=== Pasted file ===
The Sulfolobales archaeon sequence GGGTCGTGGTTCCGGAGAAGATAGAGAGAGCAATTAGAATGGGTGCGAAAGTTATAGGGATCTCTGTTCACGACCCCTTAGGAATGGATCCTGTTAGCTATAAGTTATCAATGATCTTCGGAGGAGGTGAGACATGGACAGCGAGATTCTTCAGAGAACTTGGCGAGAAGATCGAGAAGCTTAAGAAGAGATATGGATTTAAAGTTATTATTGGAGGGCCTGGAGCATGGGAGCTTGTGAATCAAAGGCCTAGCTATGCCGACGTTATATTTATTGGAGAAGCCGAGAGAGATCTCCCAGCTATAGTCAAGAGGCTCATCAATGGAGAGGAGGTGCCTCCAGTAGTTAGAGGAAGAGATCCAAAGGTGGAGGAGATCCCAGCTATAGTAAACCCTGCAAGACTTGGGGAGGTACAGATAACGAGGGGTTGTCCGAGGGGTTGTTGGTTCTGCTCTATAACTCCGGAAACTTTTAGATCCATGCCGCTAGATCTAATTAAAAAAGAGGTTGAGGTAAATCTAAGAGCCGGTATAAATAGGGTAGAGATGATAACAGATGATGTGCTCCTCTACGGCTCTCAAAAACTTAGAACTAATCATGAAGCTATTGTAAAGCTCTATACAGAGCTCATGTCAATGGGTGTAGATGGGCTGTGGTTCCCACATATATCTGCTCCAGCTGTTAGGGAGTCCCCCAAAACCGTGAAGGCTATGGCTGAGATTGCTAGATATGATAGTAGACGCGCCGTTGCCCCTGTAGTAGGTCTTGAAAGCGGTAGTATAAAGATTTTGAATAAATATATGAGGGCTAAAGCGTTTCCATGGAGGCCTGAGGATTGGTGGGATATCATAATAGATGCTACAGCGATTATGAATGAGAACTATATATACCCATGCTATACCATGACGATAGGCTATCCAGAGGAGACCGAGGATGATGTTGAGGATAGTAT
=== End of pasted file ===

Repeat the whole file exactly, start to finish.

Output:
The Sulfolobales archaeon sequence GGGTCGTGGTTCCGGAGAAGATAGAGAGAGCAATTAGAATGGGTGCGAAAGTTATAGGGATCTCTGTTCACGACCCCTTAGGAATGGATCCTGTTAGCTATAAGTTATCAATGATCTTCGGAGGAGGTGAGACATGGACAGCGAGATTCTTCAGAGAACTTGGCGAGAAGATCGAGAAGCTTAAGAAGAGATATGGATTTAAAGTTATTATTGGAGGGCCTGGAGCATGGGAGCTTGTGAATCAAAGGCCTAGCTATGCCGACGTTATATTTATTGGAGAAGCCGAGAGAGATCTCCCAGCTATAGTCAAGAGGCTCATCAATGGAGAGGAGGTGCCTCCAGTAGTTAGAGGAAGAGATCCAAAGGTGGAGGAGATCCCAGCTATAGTAAACCCTGCAAGACTTGGGGAGGTACAGATAACGAGGGGTTGTCCGAGGGGTTGTTGGTTCTGCTCTATAACTCCGGAAACTTTTAGATCCATGCCGCTAGATCTAATTAAAAAAGAGGTTGAGGTAAATCTAAGAGCCGGTATAAATAGGGTAGAGATGATAACAGATGATGTGCTCCTCTACGGCTCTCAAAAACTTAGAACTAATCATGAAGCTATTGTAAAGCTCTATACAGAGCTCATGTCAATGGGTGTAGATGGGCTGTGGTTCCCACATATATCTGCTCCAGCTGTTAGGGAGTCCCCCAAAACCGTGAAGGCTATGGCTGAGATTGCTAGATATGATAGTAGACGCGCCGTTGCCCCTGTAGTAGGTCTTGAAAGCGGTAGTATAAAGATTTTGAATAAATATATGAGGGCTAAAGCGTTTCCATGGAGGCCTGAGGATTGGTGGGATATCATAATAGATGCTACAGCGATTATGAATGAGAACTATATATACCCATGCTATACCATGACGATAGGCTATCCAGAGGAGACCGAGGATGATGTTGAGGATAGTAT